After spending approximately three hours changing roughly one-dozen words in a three page land disposition agreement, the Buffalo Common Council met in a session which lasted one minute and twenty one seconds, to unanimously approved a deal aimed at preserving the future job prospects for thousands of HSBC workers.
Approval came at 10:29 pm Thursday for the deal proposed by Mayor Byron Brown to sell the two acre, city owned Webster Block to the Erie Canal Harbor Development Corporation (ECHDC) for for $3.32 million.
The ECHDC would then be able to assist in developing the site on behalf of HSBC, which Brown claims is eyeing the parcel for the possible construction of an office building as the banking giant prepares to re-organize its operation centers throughout North America.
However, the land won't actually be transferred to the ECHDC unless HSBC actually decides to build there and commits to doing so before the end of the year. Otherwise, the deal is off.
Another part of the accord puts the Common Council on record as being in support of a move to sell another five acres of various parcels, mostly along the waterfront, west of HSBC Arena, and beneath the Skyway, to the ECHDC.
The council is not expected to vote on that part of the deal until it returns from its summer recess in September.
Brown has contended that if the land transfer deal wasn't completed by the end of this week HSBC could have left Buffalo, taking approximately 4,000 jobs with it.
HSBC has never confirmed that, saying in it's most recent statement to 2 On Your Side only that:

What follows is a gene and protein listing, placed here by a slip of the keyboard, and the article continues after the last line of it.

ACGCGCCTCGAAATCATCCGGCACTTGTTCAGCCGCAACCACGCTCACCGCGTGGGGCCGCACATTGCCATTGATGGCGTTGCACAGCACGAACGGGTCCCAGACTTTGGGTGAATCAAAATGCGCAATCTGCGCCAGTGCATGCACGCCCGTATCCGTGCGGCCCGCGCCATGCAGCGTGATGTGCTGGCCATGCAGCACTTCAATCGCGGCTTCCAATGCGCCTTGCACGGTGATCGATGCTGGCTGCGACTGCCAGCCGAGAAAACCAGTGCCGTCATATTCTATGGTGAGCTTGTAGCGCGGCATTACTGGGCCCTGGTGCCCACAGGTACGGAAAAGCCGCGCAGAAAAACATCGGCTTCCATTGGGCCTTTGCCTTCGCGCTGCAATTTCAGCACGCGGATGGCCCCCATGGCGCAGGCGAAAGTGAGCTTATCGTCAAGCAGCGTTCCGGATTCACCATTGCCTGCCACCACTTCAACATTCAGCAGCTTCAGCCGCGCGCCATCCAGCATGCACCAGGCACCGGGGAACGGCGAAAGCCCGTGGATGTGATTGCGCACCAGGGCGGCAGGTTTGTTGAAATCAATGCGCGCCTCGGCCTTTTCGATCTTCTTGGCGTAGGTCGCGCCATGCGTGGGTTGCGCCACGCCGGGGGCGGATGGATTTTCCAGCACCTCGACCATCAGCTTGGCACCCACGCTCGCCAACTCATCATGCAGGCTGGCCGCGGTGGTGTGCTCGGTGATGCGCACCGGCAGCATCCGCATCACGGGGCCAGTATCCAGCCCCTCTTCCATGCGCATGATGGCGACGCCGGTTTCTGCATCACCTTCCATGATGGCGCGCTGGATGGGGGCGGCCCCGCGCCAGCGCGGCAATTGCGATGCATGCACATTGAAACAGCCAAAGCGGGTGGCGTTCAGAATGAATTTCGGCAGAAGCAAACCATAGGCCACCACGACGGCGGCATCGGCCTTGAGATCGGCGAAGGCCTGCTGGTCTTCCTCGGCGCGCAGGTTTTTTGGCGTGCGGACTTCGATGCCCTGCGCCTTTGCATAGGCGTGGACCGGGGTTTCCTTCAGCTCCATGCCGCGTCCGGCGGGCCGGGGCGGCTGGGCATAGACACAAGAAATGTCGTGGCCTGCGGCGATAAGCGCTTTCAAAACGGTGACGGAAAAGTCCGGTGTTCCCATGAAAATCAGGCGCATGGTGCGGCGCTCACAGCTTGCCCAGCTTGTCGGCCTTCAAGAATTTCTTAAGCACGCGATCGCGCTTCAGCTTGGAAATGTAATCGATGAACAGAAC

"As part of standard business practice, an RFP process is currently underway to review how HSBC's future real estate requirements in Buffalo will best be met. The company is currently looking at a range of options, one of which is to maintain the status quo. A public announcement will not be made for some time."
The company is considering its options in Western New York when its lease at the 38-story HSBC Tower expires at the end of 2013.
The Mayor said the bank needed an answer on the possibility of building on the Webster Block before a series of meetings scheduled to start soon in London England, where HSBC will map out its future.
At first, the mayor had insisted the city transfer all of its waterfront land, instead of a portion of it, over to the ECHDC. But the council had insisted on transferring only the Webster block, and the mayor eventually agreed.
"I didn't retreat from (my) position," Brown said. "But I think the most pressing concern right now is to protect 4,000 jobs in Downtown Buffalo ...we needed to get this done, and as I said yesterday (Wednesday) I would take the leadership to make sure we moved this option forward so that HSBC would consider this location that they seem to be very interested in."
Despite the completion of the deal which both side agree may well turn out to be critical to HSBC's future here, it appears there are remaining wounds.
While pleased that the measure passed, Brown told WGRZ-TV, "sadly the community and the media got to see the petty politics that the council plays out on a regular basis, at least the five members of the council that held this up for this period of time ...they took this decision to the brink."
"That's how government works," countered Common Council President David Franczyk. "It's lot of give and take and a lot of compromise because no one has all the power. No one can make unilateral decisions so we as the Common Council wanted to make sure an agreement was there that would protect citizen interests in the waterfront," Franczyk said.